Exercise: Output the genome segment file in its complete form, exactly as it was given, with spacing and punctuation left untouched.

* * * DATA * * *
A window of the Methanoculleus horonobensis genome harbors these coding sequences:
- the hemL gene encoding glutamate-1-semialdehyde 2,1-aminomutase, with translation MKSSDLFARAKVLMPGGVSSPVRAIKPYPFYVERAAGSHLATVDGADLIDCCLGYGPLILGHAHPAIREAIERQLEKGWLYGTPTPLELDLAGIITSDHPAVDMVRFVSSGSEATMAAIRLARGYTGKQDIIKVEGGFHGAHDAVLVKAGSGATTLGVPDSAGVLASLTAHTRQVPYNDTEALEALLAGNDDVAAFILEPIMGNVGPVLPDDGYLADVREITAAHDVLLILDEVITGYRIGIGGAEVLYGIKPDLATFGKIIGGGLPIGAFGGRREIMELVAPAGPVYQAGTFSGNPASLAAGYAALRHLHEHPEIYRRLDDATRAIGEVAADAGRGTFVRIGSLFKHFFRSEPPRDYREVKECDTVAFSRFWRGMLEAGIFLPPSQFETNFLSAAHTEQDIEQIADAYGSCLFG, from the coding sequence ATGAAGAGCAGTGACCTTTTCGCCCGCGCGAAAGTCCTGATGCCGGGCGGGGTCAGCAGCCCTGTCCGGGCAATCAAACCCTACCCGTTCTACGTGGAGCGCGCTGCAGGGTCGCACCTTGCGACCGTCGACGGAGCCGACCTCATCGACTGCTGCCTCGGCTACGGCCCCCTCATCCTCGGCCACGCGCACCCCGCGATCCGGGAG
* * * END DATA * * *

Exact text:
A window of the Methanoculleus horonobensis genome harbors these coding sequences:
- the hemL gene encoding glutamate-1-semialdehyde 2,1-aminomutase, with translation MKSSDLFARAKVLMPGGVSSPVRAIKPYPFYVERAAGSHLATVDGADLIDCCLGYGPLILGHAHPAIREAIERQLEKGWLYGTPTPLELDLAGIITSDHPAVDMVRFVSSGSEATMAAIRLARGYTGKQDIIKVEGGFHGAHDAVLVKAGSGATTLGVPDSAGVLASLTAHTRQVPYNDTEALEALLAGNDDVAAFILEPIMGNVGPVLPDDGYLADVREITAAHDVLLILDEVITGYRIGIGGAEVLYGIKPDLATFGKIIGGGLPIGAFGGRREIMELVAPAGPVYQAGTFSGNPASLAAGYAALRHLHEHPEIYRRLDDATRAIGEVAADAGRGTFVRIGSLFKHFFRSEPPRDYREVKECDTVAFSRFWRGMLEAGIFLPPSQFETNFLSAAHTEQDIEQIADAYGSCLFG, from the coding sequence ATGAAGAGCAGTGACCTTTTCGCCCGCGCGAAAGTCCTGATGCCGGGCGGGGTCAGCAGCCCTGTCCGGGCAATCAAACCCTACCCGTTCTACGTGGAGCGCGCTGCAGGGTCGCACCTTGCGACCGTCGACGGAGCCGACCTCATCGACTGCTGCCTCGGCTACGGCCCCCTCATCCTCGGCCACGCGCACCCCGCGATCCGGGAG